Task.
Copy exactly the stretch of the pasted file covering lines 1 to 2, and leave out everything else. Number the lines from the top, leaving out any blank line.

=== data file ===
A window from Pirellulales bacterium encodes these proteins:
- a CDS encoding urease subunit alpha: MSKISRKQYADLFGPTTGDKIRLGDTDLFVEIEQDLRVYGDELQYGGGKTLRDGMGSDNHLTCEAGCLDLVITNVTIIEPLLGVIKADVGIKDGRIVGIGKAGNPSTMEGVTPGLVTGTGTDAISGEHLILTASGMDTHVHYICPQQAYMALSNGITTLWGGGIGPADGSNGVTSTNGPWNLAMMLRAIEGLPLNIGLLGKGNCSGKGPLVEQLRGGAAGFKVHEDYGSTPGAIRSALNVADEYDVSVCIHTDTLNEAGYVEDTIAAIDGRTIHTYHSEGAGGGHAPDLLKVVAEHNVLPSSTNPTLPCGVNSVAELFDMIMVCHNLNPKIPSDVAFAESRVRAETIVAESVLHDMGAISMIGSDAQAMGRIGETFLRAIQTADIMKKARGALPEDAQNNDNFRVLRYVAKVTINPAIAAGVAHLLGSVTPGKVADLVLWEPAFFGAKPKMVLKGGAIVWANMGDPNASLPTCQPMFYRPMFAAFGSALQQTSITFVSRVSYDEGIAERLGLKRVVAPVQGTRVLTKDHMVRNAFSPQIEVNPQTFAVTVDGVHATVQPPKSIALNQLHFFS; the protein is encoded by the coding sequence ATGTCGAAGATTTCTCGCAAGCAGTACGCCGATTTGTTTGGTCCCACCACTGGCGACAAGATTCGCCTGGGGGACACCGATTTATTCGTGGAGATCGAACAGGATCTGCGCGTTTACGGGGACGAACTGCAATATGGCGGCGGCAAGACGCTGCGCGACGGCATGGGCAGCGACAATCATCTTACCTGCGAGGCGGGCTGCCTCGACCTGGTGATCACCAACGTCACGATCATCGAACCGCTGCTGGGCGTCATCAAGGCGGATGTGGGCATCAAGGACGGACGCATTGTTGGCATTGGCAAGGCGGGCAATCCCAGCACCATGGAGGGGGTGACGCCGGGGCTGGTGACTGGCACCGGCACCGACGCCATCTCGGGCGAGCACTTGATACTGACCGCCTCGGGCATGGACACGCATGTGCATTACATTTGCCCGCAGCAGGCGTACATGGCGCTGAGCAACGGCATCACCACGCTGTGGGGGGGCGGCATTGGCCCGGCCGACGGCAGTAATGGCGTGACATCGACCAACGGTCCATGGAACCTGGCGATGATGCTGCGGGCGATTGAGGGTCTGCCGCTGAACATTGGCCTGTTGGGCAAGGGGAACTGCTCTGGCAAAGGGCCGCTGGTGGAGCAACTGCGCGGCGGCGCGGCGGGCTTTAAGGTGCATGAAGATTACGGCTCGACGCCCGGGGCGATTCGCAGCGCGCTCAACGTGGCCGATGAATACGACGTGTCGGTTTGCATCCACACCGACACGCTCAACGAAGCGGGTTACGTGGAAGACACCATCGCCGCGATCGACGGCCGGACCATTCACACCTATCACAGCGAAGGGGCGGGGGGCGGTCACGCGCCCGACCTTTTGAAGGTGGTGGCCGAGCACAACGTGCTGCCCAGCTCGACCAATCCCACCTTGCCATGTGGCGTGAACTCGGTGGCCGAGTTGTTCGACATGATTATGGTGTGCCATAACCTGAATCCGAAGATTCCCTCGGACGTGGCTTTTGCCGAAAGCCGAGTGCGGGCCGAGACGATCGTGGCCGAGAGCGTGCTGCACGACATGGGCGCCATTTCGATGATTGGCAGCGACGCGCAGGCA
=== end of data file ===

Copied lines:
A window from Pirellulales bacterium encodes these proteins:
- a CDS encoding urease subunit alpha: MSKISRKQYADLFGPTTGDKIRLGDTDLFVEIEQDLRVYGDELQYGGGKTLRDGMGSDNHLTCEAGCLDLVITNVTIIEPLLGVIKADVGIKDGRIVGIGKAGNPSTMEGVTPGLVTGTGTDAISGEHLILTASGMDTHVHYICPQQAYMALSNGITTLWGGGIGPADGSNGVTSTNGPWNLAMMLRAIEGLPLNIGLLGKGNCSGKGPLVEQLRGGAAGFKVHEDYGSTPGAIRSALNVADEYDVSVCIHTDTLNEAGYVEDTIAAIDGRTIHTYHSEGAGGGHAPDLLKVVAEHNVLPSSTNPTLPCGVNSVAELFDMIMVCHNLNPKIPSDVAFAESRVRAETIVAESVLHDMGAISMIGSDAQAMGRIGETFLRAIQTADIMKKARGALPEDAQNNDNFRVLRYVAKVTINPAIAAGVAHLLGSVTPGKVADLVLWEPAFFGAKPKMVLKGGAIVWANMGDPNASLPTCQPMFYRPMFAAFGSALQQTSITFVSRVSYDEGIAERLGLKRVVAPVQGTRVLTKDHMVRNAFSPQIEVNPQTFAVTVDGVHATVQPPKSIALNQLHFFS; the protein is encoded by the coding sequence ATGTCGAAGATTTCTCGCAAGCAGTACGCCGATTTGTTTGGTCCCACCACTGGCGACAAGATTCGCCTGGGGGACACCGATTTATTCGTGGAGATCGAACAGGATCTGCGCGTTTACGGGGACGAACTGCAATATGGCGGCGGCAAGACGCTGCGCGACGGCATGGGCAGCGACAATCATCTTACCTGCGAGGCGGGCTGCCTCGACCTGGTGATCACCAACGTCACGATCATCGAACCGCTGCTGGGCGTCATCAAGGCGGATGTGGGCATCAAGGACGGACGCATTGTTGGCATTGGCAAGGCGGGCAATCCCAGCACCATGGAGGGGGTGACGCCGGGGCTGGTGACTGGCACCGGCACCGACGCCATCTCGGGCGAGCACTTGATACTGACCGCCTCGGGCATGGACACGCATGTGCATTACATTTGCCCGCAGCAGGCGTACATGGCGCTGAGCAACGGCATCACCACGCTGTGGGGGGGCGGCATTGGCCCGGCCGACGGCAGTAATGGCGTGACATCGACCAACGGTCCATGGAACCTGGCGATGATGCTGCGGGCGATTGAGGGTCTGCCGCTGAACATTGGCCTGTTGGGCAAGGGGAACTGCTCTGGCAAAGGGCCGCTGGTGGAGCAACTGCGCGGCGGCGCGGCGGGCTTTAAGGTGCATGAAGATTACGGCTCGACGCCCGGGGCGATTCGCAGCGCGCTCAACGTGGCCGATGAATACGACGTGTCGGTTTGCATCCACACCGACACGCTCAACGAAGCGGGTTACGTGGAAGACACCATCGCCGCGATCGACGGCCGGACCATTCACACCTATCACAGCGAAGGGGCGGGGGGCGGTCACGCGCCCGACCTTTTGAAGGTGGTGGCCGAGCACAACGTGCTGCCCAGCTCGACCAATCCCACCTTGCCATGTGGCGTGAACTCGGTGGCCGAGTTGTTCGACATGATTATGGTGTGCCATAACCTGAATCCGAAGATTCCCTCGGACGTGGCTTTTGCCGAAAGCCGAGTGCGGGCCGAGACGATCGTGGCCGAGAGCGTGCTGCACGACATGGGCGCCATTTCGATGATTGGCAGCGACGCGCAGGCA